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FIRST PRINCIPLES

LEGAL

Since the Court of Appeal's decision in Devonport v Carillion at the end of last year, the prospects of resisting enforcement of adjudicators' decisions have looked bleak, writes Sue Lindsey.

But, bucking the trend, over the summer H H J Havery QC declined to enforce an adjudicator's decision that Brookdale Healthcare paid Redworth Construction some £200,000.

The decision reminds us to start from first principles. The Housing Grants, Construction and Regeneration Act 1996 only makes adjudication compulsory in certain circumstances. The judge decided that the Brookdale/ Redworth agreement did not fall within Section 107 of the Act, that adjudication only applies to contracts in writing.

As a result the adjudicator (who had concluded it was a contract in writing, and had continued to give a decision) had no jurisdiction and his decision was of no effect.

The judge concluded on the evidence that a passing reference to a JCT contract in a document outlining the works was not enough to incorporate the standard form. At most it showed a mere intention on the part of the parties to enter into a JCT form.

As there was no JCT form, the judge had to consider the extent of the terms that were agreed in writing.

The key guidance on what is and is not a contract in writing for the purposes of Section 107 of the Act is the Court of Appeal's decision in RJT Consulting Engineers Ltd v DM Engineering. In that case the majority of the court decided that all the agreement, apart from trivial terms, has to be in writing. The third judge held that only terms material to the issues in dispute had to be in writing. As the Brookdale/Redworth agreement did not record the completion date, and that was relevant to the claim before the adjudicator, the judge concluded that applying either of the tests in the RJT case it was not a contract in writing.

It seems that finding such a 'threshold' point is now more likely to defeat an enforcement action than trying to open up and complain about the adjudication process itself.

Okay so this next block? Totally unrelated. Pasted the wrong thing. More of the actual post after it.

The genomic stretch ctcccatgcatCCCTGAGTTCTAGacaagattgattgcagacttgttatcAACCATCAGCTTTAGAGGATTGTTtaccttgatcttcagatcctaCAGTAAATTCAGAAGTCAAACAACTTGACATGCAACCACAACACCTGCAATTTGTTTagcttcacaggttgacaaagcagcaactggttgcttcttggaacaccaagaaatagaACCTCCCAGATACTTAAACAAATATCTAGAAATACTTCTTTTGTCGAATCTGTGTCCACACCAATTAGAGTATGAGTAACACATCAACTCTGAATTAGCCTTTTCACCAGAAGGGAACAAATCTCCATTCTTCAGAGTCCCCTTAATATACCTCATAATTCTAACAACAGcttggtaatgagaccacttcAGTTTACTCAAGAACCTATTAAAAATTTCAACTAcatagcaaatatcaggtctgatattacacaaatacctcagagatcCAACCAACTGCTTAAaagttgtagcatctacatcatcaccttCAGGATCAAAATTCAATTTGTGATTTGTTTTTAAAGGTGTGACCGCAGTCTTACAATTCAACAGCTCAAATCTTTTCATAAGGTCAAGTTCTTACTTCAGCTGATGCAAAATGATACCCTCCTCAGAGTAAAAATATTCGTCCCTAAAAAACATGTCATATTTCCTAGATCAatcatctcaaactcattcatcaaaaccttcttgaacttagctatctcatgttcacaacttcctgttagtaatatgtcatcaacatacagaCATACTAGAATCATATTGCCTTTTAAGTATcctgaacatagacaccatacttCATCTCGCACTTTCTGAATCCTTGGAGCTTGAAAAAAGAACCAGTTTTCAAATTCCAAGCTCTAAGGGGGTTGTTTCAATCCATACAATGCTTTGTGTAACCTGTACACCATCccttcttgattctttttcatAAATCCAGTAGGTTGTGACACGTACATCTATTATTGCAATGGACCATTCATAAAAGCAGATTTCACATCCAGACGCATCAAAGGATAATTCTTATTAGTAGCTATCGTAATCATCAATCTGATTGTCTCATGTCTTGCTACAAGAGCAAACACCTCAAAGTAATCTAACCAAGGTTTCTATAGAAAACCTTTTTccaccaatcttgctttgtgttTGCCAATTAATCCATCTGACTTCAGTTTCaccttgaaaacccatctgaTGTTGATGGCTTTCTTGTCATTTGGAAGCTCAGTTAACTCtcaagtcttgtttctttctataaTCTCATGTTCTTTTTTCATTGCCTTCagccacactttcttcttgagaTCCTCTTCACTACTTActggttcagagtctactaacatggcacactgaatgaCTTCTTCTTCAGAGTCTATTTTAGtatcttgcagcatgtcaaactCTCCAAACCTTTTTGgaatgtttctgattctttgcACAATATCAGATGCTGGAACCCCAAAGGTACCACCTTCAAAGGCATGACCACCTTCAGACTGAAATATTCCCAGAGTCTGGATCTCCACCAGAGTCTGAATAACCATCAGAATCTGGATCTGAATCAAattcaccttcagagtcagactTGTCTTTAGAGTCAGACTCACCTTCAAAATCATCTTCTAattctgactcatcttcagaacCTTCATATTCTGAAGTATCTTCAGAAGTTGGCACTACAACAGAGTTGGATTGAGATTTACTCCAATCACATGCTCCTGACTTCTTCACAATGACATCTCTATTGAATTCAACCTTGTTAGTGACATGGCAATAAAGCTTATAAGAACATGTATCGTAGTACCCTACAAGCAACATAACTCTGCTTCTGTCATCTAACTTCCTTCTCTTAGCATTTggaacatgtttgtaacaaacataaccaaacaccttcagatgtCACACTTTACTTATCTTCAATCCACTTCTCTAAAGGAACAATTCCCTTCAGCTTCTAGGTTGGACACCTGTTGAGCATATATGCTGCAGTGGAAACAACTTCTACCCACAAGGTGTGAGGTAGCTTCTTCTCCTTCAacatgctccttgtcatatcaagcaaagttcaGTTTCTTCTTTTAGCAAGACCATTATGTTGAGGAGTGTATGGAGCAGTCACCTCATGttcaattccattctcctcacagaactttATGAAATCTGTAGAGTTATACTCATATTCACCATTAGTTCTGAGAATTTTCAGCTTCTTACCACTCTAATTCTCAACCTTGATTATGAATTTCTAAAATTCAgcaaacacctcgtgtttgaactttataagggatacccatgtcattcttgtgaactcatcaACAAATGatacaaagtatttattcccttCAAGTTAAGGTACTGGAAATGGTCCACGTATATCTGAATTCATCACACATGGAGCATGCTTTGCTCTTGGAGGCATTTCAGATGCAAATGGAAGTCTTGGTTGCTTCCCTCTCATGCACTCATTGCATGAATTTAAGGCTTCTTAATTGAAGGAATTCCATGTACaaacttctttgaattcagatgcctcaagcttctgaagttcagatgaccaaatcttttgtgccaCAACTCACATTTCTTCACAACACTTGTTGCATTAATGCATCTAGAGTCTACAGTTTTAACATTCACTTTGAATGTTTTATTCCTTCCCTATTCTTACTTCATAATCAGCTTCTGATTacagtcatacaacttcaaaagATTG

But the prudent respondent should spot and raise the point early, then participate in the adjudication having reserved their position on the objection.

Furthermore, they should consider the point thoroughly.

Redworth, in arguing before the adjudicator that there was a contract in writing, had relied only on the document with the reference to the JCT terms.

Before the court, Redworth wanted to rely on more documents. The judge would not allow it. He decided Redworth had opted to put its case as it had before the adjudicator with a view to getting him to decide in its favour, both as to the contract in writing point and on the substantive claim. The adjudicator decided for Redworth, and it had had the benefit of that. So having elected to pursue the point in the way it had, it could not change tack before the court.

So anyone facing an adjudication should start at the beginning and look at Sections 104 to 107 of the Act. Is it a construction contract? Is it in writing? Is the respondent a residential occupier? Then, if there is a threshold point, make it out clearly and thoroughly in the adjudication.

Sue Lindsey is a barrister at Crown Office Chambers in London. Visit www.

crownofficechambers. com

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